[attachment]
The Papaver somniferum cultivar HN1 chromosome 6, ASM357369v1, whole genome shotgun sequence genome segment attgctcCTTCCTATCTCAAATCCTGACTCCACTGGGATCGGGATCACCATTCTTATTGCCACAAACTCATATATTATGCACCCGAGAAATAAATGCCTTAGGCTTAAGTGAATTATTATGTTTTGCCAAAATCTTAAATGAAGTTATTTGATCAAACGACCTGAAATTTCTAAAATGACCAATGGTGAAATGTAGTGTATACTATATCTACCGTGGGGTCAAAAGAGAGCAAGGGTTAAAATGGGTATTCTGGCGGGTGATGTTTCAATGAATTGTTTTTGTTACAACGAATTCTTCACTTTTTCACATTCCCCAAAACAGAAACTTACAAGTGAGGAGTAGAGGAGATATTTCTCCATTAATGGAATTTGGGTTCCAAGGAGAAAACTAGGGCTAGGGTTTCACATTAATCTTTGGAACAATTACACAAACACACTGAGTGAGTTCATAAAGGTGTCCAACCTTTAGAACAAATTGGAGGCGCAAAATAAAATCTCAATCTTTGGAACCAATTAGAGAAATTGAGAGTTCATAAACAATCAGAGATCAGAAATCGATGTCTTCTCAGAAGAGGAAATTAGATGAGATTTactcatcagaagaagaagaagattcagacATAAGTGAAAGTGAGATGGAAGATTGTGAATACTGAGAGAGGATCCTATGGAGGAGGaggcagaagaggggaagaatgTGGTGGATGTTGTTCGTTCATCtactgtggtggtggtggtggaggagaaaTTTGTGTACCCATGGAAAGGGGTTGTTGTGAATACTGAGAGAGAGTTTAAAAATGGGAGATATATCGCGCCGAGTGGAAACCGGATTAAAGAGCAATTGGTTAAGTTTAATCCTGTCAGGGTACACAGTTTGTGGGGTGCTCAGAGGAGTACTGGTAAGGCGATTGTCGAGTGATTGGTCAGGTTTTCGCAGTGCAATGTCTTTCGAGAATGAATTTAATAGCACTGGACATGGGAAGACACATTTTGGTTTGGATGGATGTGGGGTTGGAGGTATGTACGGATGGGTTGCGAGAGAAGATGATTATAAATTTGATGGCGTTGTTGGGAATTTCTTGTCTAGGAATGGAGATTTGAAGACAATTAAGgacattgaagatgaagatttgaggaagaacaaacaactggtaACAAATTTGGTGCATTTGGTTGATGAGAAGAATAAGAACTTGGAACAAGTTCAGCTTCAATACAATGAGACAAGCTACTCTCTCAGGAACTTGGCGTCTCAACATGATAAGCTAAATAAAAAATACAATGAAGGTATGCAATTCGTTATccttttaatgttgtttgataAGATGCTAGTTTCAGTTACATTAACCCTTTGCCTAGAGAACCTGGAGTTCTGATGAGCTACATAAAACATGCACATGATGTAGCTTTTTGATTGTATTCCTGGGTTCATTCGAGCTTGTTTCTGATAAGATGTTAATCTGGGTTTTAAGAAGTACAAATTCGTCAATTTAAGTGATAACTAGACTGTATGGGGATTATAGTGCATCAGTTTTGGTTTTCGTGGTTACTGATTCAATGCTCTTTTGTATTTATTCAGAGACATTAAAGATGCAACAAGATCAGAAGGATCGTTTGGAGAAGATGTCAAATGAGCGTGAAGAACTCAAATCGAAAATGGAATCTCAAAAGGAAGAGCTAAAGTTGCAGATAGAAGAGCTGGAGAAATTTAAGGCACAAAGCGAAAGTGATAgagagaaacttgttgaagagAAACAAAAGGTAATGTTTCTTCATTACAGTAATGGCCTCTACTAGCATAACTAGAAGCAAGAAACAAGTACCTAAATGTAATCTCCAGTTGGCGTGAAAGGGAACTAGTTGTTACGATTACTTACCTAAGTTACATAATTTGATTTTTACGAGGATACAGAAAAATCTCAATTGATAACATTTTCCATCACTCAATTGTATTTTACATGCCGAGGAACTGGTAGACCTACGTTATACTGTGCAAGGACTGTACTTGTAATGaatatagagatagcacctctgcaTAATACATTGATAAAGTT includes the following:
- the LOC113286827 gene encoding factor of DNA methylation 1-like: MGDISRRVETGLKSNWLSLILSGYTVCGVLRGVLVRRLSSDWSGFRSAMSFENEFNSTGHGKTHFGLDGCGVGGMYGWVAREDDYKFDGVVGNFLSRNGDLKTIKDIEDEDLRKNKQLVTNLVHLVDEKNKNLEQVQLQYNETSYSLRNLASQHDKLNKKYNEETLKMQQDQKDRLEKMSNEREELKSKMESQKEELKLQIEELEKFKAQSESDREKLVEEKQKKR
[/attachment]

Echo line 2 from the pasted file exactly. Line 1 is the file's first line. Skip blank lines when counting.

- the LOC113286827 gene encoding factor of DNA methylation 1-like: MGDISRRVETGLKSNWLSLILSGYTVCGVLRGVLVRRLSSDWSGFRSAMSFENEFNSTGHGKTHFGLDGCGVGGMYGWVAREDDYKFDGVVGNFLSRNGDLKTIKDIEDEDLRKNKQLVTNLVHLVDEKNKNLEQVQLQYNETSYSLRNLASQHDKLNKKYNEETLKMQQDQKDRLEKMSNEREELKSKMESQKEELKLQIEELEKFKAQSESDREKLVEEKQKKR